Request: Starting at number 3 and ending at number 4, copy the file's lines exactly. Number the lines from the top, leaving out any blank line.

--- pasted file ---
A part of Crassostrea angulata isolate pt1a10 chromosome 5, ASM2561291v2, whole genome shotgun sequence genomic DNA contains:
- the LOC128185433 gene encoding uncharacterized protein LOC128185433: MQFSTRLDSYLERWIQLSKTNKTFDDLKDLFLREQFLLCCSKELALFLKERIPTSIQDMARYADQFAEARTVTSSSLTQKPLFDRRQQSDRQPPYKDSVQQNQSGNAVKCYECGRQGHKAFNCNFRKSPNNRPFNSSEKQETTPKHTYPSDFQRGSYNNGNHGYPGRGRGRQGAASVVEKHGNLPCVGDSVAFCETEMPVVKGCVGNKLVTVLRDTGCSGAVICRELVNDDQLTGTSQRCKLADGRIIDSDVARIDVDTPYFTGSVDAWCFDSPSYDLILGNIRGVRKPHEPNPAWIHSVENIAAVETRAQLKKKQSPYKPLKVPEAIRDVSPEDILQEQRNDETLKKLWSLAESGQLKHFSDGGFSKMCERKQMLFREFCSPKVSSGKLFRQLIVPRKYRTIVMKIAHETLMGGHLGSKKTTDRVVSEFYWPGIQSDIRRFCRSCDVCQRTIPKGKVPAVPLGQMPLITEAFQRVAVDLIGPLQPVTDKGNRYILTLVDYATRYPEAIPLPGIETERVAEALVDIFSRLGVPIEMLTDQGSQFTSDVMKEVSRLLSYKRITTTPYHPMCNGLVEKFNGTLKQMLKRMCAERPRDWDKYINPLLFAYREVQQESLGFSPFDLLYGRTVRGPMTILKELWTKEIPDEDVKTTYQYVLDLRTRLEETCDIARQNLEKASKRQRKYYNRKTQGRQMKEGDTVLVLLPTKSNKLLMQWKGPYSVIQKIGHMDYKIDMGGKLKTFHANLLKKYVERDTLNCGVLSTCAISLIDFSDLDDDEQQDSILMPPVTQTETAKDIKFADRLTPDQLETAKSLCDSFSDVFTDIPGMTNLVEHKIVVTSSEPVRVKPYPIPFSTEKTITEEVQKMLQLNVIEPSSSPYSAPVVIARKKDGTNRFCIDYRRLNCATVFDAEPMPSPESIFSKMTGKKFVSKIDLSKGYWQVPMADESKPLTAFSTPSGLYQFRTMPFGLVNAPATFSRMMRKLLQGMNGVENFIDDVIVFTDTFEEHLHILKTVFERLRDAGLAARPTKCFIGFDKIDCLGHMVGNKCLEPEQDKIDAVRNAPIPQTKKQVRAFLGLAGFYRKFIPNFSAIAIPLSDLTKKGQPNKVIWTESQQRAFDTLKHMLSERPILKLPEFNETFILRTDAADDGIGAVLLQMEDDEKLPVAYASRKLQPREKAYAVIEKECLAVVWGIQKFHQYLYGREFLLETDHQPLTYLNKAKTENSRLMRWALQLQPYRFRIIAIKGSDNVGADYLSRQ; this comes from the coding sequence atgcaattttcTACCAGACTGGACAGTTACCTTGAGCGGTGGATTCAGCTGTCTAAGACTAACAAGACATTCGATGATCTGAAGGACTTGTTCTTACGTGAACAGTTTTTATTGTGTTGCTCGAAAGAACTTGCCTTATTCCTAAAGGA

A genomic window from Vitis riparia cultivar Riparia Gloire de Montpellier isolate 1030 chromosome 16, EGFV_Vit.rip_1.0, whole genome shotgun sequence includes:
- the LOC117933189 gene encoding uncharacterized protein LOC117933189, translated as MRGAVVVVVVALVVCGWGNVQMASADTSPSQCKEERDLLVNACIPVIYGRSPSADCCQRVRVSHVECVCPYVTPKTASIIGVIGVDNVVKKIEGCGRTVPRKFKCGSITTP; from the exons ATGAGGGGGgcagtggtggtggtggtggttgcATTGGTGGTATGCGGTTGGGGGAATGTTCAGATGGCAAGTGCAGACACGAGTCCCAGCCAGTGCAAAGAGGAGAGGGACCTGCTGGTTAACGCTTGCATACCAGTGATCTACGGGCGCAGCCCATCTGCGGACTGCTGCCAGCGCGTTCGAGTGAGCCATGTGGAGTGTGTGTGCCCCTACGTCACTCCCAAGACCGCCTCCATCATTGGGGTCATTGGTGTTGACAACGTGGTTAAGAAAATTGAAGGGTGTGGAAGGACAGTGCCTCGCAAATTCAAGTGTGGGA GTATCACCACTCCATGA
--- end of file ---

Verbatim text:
A genomic window from Vitis riparia cultivar Riparia Gloire de Montpellier isolate 1030 chromosome 16, EGFV_Vit.rip_1.0, whole genome shotgun sequence includes:
- the LOC117933189 gene encoding uncharacterized protein LOC117933189, translated as MRGAVVVVVVALVVCGWGNVQMASADTSPSQCKEERDLLVNACIPVIYGRSPSADCCQRVRVSHVECVCPYVTPKTASIIGVIGVDNVVKKIEGCGRTVPRKFKCGSITTP; from the exons ATGAGGGGGgcagtggtggtggtggtggttgcATTGGTGGTATGCGGTTGGGGGAATGTTCAGATGGCAAGTGCAGACACGAGTCCCAGCCAGTGCAAAGAGGAGAGGGACCTGCTGGTTAACGCTTGCATACCAGTGATCTACGGGCGCAGCCCATCTGCGGACTGCTGCCAGCGCGTTCGAGTGAGCCATGTGGAGTGTGTGTGCCCCTACGTCACTCCCAAGACCGCCTCCATCATTGGGGTCATTGGTGTTGACAACGTGGTTAAGAAAATTGAAGGGTGTGGAAGGACAGTGCCTCGCAAATTCAAGTGTGGGA GTATCACCACTCCATGA